*Peet’s cards are much more complicated in structure than my cards. I should have planned out my cards before I adhered any of the elements. The first card had flower issues and the second card had the box and a bit of the bear hanging in the air! I originally adhered the red box about a ¼ inch above the frame. It was only after I looked at a photo of that card that I realized that there was a gap between the bottom of the gift box and the top of the frame. Luckily, I was able to lift off the image and shift it down. It made a big difference. Next time I’ll lay out everything, take a photo, and then check before adhering.

MOOD WHEN DONE: Fascinated by Peet’s structural approach to cardmaking. It opens up a whole new area for me to explore. She gets gorgeous results so I’m not giving up!

Thanks again to Jill Foster and Penny Black for providing me with some gorgeous stamps and dies, and the opportunity to share here on the Penny Black blog. And thank you to Peet for your talent and inspiration.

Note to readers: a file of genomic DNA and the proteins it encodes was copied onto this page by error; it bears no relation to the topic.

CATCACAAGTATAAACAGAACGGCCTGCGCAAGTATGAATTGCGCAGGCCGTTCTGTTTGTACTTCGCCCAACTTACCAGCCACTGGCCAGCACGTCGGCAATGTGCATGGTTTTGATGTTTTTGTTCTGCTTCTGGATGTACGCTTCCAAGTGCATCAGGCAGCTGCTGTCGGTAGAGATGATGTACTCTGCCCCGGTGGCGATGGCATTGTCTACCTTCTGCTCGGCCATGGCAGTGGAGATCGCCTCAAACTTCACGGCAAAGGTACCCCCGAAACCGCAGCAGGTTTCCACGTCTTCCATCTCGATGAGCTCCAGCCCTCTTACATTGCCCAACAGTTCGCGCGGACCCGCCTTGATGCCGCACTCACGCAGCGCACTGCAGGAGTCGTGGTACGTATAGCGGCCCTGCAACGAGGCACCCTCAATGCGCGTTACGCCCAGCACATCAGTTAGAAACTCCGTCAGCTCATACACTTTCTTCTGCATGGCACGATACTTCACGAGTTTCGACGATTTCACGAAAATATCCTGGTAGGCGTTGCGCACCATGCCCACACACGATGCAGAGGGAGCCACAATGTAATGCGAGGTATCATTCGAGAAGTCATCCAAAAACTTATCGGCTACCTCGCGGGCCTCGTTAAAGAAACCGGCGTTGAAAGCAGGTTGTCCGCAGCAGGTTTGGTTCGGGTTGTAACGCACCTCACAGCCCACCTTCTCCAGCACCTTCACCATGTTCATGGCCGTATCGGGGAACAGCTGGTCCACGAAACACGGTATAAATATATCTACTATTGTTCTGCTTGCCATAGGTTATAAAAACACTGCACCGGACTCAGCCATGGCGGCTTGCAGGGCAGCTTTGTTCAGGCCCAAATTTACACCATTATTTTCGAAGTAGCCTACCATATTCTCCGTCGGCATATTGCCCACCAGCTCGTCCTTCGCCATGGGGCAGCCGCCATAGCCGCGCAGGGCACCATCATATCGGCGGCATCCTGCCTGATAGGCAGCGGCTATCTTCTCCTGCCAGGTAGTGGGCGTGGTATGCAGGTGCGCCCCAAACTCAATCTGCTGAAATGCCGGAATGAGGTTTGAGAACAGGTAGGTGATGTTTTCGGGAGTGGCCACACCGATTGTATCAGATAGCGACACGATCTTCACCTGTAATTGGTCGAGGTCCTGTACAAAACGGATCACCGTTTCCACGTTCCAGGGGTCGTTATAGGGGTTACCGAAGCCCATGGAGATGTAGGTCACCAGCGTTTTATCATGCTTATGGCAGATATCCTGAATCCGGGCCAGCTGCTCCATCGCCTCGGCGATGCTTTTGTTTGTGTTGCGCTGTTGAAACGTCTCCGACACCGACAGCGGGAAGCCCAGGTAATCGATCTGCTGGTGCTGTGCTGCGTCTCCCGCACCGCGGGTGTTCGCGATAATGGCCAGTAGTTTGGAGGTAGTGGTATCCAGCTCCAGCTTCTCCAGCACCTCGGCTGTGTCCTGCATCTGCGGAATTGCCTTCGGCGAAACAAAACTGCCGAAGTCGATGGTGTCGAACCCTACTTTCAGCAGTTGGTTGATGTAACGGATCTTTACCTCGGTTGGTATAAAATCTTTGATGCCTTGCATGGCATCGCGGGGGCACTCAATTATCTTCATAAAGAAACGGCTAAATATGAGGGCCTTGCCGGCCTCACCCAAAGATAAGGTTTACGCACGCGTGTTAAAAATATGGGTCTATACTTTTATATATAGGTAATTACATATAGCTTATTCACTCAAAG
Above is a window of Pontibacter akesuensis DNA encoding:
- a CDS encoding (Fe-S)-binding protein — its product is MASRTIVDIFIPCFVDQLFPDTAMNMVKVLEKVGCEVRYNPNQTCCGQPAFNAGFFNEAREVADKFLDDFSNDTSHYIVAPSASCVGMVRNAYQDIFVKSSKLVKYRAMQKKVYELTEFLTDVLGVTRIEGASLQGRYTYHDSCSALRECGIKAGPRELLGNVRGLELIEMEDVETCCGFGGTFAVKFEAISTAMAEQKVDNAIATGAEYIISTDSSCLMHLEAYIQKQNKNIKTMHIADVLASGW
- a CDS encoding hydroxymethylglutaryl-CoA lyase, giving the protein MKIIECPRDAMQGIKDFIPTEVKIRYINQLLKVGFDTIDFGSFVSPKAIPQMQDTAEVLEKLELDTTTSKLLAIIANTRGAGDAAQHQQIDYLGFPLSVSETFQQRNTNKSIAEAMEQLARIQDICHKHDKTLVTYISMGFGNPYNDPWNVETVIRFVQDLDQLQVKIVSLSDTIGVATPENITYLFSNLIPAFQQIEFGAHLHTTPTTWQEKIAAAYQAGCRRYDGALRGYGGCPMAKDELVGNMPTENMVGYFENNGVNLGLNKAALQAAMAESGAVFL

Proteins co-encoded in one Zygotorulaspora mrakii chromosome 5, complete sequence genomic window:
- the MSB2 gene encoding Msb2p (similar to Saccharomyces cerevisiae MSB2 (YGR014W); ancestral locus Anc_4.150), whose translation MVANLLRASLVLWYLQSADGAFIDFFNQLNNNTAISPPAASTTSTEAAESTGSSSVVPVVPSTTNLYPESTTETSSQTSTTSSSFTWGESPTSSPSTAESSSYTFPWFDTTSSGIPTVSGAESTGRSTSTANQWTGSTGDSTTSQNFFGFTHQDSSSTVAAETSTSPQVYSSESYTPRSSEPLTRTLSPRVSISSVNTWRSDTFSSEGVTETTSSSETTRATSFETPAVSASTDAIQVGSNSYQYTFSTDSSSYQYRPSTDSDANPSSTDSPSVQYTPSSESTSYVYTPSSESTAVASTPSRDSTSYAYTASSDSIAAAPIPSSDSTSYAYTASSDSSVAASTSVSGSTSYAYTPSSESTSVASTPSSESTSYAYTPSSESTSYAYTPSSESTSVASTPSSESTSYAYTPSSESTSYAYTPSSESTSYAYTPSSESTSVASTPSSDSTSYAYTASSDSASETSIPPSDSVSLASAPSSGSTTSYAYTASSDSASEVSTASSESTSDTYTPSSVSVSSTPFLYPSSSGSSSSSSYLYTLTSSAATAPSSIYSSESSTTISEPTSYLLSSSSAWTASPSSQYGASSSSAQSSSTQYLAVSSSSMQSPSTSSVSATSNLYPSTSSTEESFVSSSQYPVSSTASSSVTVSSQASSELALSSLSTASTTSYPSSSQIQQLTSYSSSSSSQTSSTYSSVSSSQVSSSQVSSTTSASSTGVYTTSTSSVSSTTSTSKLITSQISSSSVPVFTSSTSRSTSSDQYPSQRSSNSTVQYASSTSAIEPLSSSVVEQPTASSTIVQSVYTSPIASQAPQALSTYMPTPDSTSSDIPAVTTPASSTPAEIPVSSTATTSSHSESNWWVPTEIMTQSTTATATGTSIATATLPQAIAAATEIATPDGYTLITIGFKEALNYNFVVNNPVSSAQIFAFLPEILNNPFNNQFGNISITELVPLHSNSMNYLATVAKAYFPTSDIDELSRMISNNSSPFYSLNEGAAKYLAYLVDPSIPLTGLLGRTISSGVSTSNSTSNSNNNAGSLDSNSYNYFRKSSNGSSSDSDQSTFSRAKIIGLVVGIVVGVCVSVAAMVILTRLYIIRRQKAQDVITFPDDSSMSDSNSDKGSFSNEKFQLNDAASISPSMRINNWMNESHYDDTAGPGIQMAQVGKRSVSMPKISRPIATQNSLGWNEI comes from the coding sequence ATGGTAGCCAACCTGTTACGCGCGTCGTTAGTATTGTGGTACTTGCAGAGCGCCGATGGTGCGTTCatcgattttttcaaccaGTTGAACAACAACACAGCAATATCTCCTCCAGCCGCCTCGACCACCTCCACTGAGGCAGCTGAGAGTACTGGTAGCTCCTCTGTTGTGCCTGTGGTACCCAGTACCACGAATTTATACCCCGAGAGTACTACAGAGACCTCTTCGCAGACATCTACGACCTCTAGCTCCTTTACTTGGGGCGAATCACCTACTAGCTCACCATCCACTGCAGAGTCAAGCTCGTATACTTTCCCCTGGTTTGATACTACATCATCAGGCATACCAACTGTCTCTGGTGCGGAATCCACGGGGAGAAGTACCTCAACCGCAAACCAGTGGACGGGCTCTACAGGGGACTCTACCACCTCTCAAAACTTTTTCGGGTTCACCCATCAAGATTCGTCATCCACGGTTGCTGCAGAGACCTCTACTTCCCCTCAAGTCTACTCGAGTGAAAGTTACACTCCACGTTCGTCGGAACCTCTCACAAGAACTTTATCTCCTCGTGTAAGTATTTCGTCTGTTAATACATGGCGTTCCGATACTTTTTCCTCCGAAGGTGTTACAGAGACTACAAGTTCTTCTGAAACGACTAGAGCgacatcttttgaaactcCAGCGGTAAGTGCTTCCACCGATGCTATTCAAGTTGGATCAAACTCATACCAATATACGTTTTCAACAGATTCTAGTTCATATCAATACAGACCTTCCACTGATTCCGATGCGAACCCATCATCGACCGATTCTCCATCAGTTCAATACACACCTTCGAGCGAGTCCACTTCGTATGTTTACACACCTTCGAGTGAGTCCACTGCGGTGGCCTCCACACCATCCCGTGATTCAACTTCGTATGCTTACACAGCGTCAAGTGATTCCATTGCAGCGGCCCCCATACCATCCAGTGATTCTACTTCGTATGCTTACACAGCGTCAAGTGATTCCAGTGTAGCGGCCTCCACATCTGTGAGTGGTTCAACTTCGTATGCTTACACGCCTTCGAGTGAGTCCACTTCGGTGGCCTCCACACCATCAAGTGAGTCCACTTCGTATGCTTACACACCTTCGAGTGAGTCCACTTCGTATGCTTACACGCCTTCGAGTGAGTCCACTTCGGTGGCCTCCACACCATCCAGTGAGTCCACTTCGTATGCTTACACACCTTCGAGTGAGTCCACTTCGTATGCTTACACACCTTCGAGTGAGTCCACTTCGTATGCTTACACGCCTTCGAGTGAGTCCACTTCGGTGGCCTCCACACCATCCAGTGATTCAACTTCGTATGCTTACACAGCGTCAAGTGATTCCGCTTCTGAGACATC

for the PENNY BLACK products featured on Joan’s cards above

Card One Supplies: A Big Hug, 30-580; Huggable, 30-588; Flower Fantasy, 30-565, Peaceful Time Cut Out; 51-532; Leaf Stitched Frames; 51-552; alcohol markers, foam tape; Memento Tuxedo ink, Neenah Solar White cardstock; vellum, blender brushes, Distress Oxide Inks; exacto knife; twine.

Card Two Supplies: A Present; 30-573; Leaf Stitched Frames; 51-552; Good Wishes; 30-541; Memento Tuxedo ink; alcohol markers; foam tape; assorted sequins and beads; acetate for the shaker window; Neenah Solar White cardstock; crystal glaze.

Disclaimer: From time-to-time we have guest bloggers post on our site. The views, opinions and positions expressed within these guest posts are those of the author alone and do not represent those of Penny Black Inc. The accuracy, completeness and validity of any statements made within this article are not guaranteed. We accept no liability for any errors, omissions or representations. The copyright of this content belongs to the author and any liability with regards to infringement of intellectual property rights remains with them.
10 Comments leave one →
  1. Jan Pignanelli permalink
    July 18, 2019 3:23 am

    Your cards look fantastic, Joan! They pick up the essence of Peet’s designs. Such a great idea to analyse what you see in a master card maker’s work and enjoy learning her design process. Peet is definitely a standout! I check her blog often. (And yours!) Thanks for this!

  2. July 18, 2019 4:32 am